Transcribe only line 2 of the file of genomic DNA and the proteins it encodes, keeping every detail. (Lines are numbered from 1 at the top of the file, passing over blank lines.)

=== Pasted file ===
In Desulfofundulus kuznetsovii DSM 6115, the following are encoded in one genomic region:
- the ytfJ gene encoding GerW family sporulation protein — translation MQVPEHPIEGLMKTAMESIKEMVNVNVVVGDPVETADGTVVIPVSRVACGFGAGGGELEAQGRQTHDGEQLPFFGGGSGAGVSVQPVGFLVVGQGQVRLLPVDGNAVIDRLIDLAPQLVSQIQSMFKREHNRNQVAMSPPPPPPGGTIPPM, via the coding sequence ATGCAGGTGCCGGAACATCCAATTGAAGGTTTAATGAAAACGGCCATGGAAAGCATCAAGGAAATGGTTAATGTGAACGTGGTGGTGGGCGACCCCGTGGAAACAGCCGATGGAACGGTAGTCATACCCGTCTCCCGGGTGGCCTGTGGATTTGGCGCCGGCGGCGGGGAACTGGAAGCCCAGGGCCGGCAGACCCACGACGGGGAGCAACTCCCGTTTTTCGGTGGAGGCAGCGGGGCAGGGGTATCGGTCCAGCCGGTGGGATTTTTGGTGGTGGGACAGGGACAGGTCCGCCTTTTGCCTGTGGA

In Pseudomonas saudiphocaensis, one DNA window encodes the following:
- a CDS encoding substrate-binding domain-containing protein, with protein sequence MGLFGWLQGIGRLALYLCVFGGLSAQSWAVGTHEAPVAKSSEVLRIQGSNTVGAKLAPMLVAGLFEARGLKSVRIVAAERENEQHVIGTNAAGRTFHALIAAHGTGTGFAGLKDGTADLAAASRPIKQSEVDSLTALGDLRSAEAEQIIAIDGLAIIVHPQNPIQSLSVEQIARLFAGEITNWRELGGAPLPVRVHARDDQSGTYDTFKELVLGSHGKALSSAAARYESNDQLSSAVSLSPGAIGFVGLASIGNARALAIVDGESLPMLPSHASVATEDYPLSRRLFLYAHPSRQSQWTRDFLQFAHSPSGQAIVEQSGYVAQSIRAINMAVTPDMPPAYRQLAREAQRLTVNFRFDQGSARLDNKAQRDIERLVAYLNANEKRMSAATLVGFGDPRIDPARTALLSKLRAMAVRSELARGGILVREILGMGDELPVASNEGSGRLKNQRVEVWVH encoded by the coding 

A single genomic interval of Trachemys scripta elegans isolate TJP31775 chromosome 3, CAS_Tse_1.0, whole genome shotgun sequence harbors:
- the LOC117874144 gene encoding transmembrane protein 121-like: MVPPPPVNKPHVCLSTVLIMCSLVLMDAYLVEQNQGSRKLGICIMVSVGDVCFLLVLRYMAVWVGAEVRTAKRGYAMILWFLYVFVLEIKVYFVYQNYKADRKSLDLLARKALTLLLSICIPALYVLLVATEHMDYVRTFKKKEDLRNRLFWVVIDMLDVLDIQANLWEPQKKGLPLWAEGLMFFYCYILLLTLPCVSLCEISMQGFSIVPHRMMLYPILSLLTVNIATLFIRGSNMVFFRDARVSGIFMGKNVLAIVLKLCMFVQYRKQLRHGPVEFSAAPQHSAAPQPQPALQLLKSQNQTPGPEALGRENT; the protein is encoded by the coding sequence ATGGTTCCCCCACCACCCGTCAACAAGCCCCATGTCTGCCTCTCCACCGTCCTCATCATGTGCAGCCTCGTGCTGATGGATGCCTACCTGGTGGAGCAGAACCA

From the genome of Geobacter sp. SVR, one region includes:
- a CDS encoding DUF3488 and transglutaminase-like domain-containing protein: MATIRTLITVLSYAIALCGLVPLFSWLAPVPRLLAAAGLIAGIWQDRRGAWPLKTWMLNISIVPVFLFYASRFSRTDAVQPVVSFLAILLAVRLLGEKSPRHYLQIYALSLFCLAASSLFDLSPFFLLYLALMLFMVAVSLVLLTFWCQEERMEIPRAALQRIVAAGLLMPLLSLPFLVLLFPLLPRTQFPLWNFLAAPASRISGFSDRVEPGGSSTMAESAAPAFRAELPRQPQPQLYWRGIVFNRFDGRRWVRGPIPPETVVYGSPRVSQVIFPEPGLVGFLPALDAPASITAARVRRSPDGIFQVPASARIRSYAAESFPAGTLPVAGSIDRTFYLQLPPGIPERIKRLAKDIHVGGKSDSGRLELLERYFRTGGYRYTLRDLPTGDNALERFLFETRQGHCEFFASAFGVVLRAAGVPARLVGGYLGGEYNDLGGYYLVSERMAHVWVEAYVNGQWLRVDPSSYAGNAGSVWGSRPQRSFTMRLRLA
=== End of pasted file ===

- the ytfJ gene encoding GerW family sporulation protein — translation MQVPEHPIEGLMKTAMESIKEMVNVNVVVGDPVETADGTVVIPVSRVACGFGAGGGELEAQGRQTHDGEQLPFFGGGSGAGVSVQPVGFLVVGQGQVRLLPVDGNAVIDRLIDLAPQLVSQIQSMFKREHNRNQVAMSPPPPPPGGTIPPM, via the coding sequence ATGCAGGTGCCGGAACATCCAATTGAAGGTTTAATGAAAACGGCCATGGAAAGCATCAAGGAAATGGTTAATGTGAACGTGGTGGTGGGCGACCCCGTGGAAACAGCCGATGGAACGGTAGTCATACCCGTCTCCCGGGTGGCCTGTGGATTTGGCGCCGGCGGCGGGGAACTGGAAGCCCAGGGCCGGCAGACCCACGACGGGGAGCAACTCCCGTTTTTCGGTGGAGGCAGCGGGGCAGGGGTATCGGTCCAGCCGGTGGGATTTTTGGTGGTGGGACAGGGACAGGTCCGCCTTTTGCCTGTGGA